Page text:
Common Cold and Children

How do colds affect children?

Children have the same symptoms due to a cold as adults, but they may feel them more strongly. Children may also get a fever of up to 38 °C, whereas fevers are less common in adults.

For a child under 3 months of age, it is recommended that caregivers consult a doctor for any fever, no matter how mild.

Adults may be able to detect an oncoming cold by recognizing symptoms such as sore throat and stuffed nose, but for infants and toddlers less than 3 years of age that may be difficult, especially if the child has not yet learned to speak. Parents and caregivers may only recognize that a child has a cold after the symptoms are full on with runny noses, coughs or sneezes.

Caregivers should also be watchful for breathing issues. Most newborns cannot breathe through their mouths so if their nasal passages are completely obstructed, that can be a serious issue. Gasping, widening nostrils, sucking-in of the skin above or below the ribs and especially bluishness of the lips or fingertips are all signs that the child is having problems breathing and needs to be seen by a doctor right away.

Blocked nasal passages also make it difficult for an infant to breastfeed. In that case it is best to try to open up the passages using the treatments mentioned below.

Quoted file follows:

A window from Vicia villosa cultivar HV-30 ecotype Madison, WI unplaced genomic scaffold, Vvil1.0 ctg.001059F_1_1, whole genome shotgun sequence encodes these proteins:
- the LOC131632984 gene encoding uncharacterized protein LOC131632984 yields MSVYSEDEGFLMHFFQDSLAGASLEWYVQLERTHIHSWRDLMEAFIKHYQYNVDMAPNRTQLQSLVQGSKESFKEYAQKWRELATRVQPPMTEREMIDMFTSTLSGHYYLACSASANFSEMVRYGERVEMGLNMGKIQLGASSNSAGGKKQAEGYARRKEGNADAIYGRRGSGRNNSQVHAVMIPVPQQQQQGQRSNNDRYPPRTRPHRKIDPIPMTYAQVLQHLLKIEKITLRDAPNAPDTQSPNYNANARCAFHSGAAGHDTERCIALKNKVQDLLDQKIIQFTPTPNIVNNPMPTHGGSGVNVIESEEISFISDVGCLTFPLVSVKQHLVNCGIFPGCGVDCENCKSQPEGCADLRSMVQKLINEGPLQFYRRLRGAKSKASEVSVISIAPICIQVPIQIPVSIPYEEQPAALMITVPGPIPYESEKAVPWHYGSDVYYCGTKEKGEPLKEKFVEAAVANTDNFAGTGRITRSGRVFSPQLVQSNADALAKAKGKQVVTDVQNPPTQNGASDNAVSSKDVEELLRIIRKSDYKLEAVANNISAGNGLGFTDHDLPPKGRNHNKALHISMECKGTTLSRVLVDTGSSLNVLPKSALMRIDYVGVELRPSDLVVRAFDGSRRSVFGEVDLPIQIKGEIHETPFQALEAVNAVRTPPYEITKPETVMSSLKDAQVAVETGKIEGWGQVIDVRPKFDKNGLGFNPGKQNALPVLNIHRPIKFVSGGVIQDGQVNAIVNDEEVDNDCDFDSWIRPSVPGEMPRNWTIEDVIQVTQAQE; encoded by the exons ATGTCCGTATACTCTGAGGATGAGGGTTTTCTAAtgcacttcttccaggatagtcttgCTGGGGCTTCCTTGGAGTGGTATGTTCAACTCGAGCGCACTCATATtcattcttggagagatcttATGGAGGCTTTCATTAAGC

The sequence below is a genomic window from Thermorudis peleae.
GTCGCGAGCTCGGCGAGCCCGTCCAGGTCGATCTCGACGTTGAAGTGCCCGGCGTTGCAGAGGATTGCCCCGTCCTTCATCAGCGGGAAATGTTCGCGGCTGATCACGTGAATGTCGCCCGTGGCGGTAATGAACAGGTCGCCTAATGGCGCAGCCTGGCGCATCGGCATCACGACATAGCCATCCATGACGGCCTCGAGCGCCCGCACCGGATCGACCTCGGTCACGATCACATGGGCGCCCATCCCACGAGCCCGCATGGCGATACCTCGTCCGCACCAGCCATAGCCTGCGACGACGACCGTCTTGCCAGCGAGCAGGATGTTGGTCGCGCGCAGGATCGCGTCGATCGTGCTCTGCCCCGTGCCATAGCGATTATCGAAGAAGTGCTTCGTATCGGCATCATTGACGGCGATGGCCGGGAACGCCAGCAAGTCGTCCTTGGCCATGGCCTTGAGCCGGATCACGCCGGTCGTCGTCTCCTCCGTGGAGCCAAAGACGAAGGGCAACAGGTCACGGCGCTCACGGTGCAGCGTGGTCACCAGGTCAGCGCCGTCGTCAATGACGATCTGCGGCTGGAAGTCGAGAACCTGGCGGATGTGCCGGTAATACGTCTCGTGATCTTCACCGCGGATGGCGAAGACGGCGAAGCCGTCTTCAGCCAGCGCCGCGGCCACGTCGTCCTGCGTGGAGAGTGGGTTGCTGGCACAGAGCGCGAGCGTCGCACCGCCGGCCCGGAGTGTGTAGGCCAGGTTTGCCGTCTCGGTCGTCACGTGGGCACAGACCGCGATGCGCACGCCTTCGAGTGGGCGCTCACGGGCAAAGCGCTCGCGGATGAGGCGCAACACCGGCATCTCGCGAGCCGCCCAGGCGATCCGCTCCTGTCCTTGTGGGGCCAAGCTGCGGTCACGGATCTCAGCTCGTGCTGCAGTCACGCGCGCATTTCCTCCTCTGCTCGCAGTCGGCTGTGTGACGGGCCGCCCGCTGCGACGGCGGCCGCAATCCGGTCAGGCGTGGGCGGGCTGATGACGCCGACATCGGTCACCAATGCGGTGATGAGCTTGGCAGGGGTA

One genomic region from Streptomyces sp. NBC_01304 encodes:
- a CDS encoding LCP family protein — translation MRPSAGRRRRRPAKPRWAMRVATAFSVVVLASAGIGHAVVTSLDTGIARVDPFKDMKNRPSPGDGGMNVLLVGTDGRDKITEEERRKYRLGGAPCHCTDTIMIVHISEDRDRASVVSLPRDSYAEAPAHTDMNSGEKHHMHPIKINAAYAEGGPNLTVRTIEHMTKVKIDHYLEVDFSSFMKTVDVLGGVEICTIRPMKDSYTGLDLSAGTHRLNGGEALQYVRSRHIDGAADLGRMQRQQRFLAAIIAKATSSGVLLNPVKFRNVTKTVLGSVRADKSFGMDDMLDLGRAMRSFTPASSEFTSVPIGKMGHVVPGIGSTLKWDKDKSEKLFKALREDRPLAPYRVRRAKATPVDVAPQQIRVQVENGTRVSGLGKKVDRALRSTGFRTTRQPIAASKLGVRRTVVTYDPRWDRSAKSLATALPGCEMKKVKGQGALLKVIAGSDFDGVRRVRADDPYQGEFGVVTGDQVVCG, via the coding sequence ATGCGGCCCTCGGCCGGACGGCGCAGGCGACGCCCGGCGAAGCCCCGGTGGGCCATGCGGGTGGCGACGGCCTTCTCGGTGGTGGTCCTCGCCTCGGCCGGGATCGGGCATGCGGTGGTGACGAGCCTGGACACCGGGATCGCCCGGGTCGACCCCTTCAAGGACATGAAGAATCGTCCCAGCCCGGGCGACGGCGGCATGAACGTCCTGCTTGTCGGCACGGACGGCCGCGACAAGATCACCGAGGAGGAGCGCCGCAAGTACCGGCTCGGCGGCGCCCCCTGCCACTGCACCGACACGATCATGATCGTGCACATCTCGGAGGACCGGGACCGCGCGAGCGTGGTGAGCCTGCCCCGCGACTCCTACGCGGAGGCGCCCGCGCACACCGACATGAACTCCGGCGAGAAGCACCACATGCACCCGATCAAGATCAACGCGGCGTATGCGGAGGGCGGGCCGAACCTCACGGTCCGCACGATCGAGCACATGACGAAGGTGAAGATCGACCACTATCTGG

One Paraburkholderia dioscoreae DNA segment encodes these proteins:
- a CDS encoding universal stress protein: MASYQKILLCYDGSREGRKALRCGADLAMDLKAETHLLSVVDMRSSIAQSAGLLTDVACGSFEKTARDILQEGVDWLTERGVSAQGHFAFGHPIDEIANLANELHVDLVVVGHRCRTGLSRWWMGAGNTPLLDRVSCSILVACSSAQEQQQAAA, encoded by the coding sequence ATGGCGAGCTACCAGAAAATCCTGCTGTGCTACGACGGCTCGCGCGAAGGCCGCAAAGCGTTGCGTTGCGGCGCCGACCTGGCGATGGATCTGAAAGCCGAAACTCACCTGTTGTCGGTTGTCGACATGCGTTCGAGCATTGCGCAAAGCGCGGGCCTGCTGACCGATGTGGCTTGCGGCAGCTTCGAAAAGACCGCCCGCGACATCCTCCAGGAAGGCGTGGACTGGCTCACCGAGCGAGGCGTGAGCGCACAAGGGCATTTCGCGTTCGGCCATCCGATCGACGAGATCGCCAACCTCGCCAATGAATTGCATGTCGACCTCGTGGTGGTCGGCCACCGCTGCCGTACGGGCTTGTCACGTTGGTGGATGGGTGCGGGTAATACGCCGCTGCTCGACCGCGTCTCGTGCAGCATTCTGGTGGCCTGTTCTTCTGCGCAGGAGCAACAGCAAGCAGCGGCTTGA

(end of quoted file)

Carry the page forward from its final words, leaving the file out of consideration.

Slightly older children also may not be able to convey that breathing through the nose is difficult due to congested airways. While they may have figured out how to breathe through their mouths, they may feel extremely uncomfortable doing so.

What can be done to treat colds in children?

The best things for children with colds are to keep them well-hydrated so that they can produce mucus to clear away the virus and making sure that they can breathe easily. For infants milk provides hydration, for older children water or clear liquids (clear soups, diluted fruit juices) are good sources.

Saline nasal sprays from a pharmacy or home-made salt-water drops can help with congestion. Be sure to use clean droppers and purified water. Two drops of salt water per nostril may help loosen up any mucus that’s blocking the passages. Some baby-centered shops in India now carry suction bulbs that can be used to try to dislodge and vacuum up any mucus in the nose.

Leave a comment

Your email address will not be published. Required fields are marked *

This site uses Akismet to reduce spam. Learn how your comment data is processed.